Thunder played seven seasons in Phoenix, making three All Star teams and averaging 14.6 points, 5.0 rebounds, 3.3 assists, and 1.4 steals over 530 regular season games. Over his last four seasons with the Suns, Majerle played in every game but two, totaling 377 contests including the playoffs. The Suns traded him with Antonio Lang and a draft pick (Brevin Knight) to the Cleveland Cavaliers for John “Hot Rod” Williams. Majerle played in every game for the Cavs and averaged 10.6 points, 3.7 rebounds, and 2.6 assists off the bench for them. Cleveland released him after the season closed, and Miami signed him to a five-year, $16,650,000 deal.
Majerle was a good role player for his first three Heat seasons, starting 96 of his 156 appearances and shooting at a 40.9% success rate for 8.0 points, 4.1 rebounds, and 2.7 assists per game, but he didn’t really put it all together for the Heat until 1999-00.
The 34-year-old Majerle started in each of his 69 total appearances for the Heat that season at shooting guard, ranking third on the team with 2,308 minutes on the floor. He scored 506 points, grabbed a team-fifth 333 boards, dished out a team-fourth 298 helpers, and snatched a team-third 79 steals.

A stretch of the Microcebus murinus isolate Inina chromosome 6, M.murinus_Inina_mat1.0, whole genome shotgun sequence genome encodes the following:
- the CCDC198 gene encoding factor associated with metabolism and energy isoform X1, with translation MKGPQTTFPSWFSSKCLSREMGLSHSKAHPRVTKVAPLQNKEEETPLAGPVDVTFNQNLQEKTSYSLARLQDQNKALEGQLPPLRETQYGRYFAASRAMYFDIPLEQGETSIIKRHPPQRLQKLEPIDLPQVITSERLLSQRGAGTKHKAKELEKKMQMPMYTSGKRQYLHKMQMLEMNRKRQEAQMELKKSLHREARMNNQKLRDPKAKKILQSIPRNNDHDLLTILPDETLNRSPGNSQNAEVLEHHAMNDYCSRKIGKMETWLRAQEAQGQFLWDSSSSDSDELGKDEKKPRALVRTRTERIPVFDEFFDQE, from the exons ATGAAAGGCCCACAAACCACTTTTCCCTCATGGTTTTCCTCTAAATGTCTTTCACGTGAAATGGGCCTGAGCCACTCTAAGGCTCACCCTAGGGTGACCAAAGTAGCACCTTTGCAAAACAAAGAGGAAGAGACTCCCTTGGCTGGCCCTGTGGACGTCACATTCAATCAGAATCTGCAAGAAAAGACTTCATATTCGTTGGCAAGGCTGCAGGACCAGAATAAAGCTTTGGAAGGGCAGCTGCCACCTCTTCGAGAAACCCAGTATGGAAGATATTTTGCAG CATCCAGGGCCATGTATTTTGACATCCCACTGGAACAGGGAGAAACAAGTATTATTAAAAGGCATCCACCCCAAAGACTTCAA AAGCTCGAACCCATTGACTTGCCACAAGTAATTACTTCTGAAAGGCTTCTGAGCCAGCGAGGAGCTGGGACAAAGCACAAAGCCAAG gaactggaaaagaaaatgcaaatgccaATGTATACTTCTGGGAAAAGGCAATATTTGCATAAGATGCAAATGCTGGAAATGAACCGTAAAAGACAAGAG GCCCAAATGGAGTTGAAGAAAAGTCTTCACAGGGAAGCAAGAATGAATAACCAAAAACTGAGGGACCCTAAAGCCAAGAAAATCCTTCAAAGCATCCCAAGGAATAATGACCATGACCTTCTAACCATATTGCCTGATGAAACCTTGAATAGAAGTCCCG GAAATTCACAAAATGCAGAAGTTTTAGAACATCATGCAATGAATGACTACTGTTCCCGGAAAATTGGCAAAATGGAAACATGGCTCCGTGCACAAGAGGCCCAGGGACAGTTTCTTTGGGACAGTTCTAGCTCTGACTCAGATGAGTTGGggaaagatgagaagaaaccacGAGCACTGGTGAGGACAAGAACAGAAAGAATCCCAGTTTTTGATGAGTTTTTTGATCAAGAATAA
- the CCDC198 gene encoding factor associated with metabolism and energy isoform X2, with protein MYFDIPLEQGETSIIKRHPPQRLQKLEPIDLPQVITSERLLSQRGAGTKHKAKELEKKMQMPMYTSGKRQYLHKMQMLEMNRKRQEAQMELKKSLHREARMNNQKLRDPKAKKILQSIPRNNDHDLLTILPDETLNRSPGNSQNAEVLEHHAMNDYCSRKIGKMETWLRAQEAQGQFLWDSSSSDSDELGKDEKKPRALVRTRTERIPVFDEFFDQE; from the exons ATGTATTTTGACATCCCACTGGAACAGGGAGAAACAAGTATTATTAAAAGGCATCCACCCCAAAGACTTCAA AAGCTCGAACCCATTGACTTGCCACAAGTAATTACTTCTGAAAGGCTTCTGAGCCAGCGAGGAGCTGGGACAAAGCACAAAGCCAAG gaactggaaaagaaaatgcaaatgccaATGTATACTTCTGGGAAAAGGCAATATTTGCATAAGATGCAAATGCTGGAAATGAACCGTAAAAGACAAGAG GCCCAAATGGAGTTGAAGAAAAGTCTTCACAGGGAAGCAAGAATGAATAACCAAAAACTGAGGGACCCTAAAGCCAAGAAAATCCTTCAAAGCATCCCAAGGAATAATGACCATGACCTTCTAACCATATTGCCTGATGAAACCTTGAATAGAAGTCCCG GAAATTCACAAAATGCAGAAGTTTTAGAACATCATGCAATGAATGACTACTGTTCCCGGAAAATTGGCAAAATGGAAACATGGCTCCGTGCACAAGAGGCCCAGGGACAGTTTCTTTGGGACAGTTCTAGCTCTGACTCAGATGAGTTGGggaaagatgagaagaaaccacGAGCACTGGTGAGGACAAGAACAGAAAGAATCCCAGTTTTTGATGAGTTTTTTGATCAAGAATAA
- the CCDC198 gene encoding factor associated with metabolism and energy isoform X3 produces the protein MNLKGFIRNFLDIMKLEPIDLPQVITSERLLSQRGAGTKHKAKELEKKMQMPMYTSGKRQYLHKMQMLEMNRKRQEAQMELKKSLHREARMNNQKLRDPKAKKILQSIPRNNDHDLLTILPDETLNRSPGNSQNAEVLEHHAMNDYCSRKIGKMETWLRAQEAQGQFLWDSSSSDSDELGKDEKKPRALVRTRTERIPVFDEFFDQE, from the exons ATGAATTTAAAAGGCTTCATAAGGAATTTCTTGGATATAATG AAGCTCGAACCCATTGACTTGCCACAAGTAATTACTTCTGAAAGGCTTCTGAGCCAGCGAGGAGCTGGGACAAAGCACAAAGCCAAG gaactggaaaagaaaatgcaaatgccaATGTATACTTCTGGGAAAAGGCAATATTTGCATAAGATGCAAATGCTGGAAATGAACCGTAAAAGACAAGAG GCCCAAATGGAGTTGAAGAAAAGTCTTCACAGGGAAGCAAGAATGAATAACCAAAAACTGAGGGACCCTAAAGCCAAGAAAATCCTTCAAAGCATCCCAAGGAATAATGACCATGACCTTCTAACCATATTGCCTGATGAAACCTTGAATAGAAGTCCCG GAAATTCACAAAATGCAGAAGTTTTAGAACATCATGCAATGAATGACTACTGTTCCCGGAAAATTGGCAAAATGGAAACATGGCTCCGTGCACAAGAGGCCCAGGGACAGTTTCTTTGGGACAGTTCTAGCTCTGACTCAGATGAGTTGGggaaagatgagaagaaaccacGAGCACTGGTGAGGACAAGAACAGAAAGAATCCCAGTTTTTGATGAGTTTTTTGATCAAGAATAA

Majerle averaged 7.3 points per game for Miami, with 4.8 rebounds, 3.0 assists and 1.3 steals in 33.4 minutes. He made 170-of-422 shots from the field (.403), 110-of-304 from outside (.362), and 56-of-69 from the foul line (.812).
Majerle’s two best games of the season came back-to-back for Miami in January. On the 8th, he scored 20 points with six rebounds and two assists in a 90-89 loss to the New Jersey Nets, then three days later, he scored a season-high 33 points on 11-of-13 shooting, including an incredible nine-of-10 from three-point distance along with five rebounds, five assists, and two steals as the Heat defeated the Minnesota Timberwolves, 116-106.
Majerle scored 9.0 points with 7.0 rebounds, 3.2 assists and 2.1 steals per game over Miami’s 10 postseason contests, including three double-doubles (he had zero through the regular season). In Miami’s Game Four, 91-83 loss to the Knicks, Majerle scored 13 points with 12 rebounds and four steals.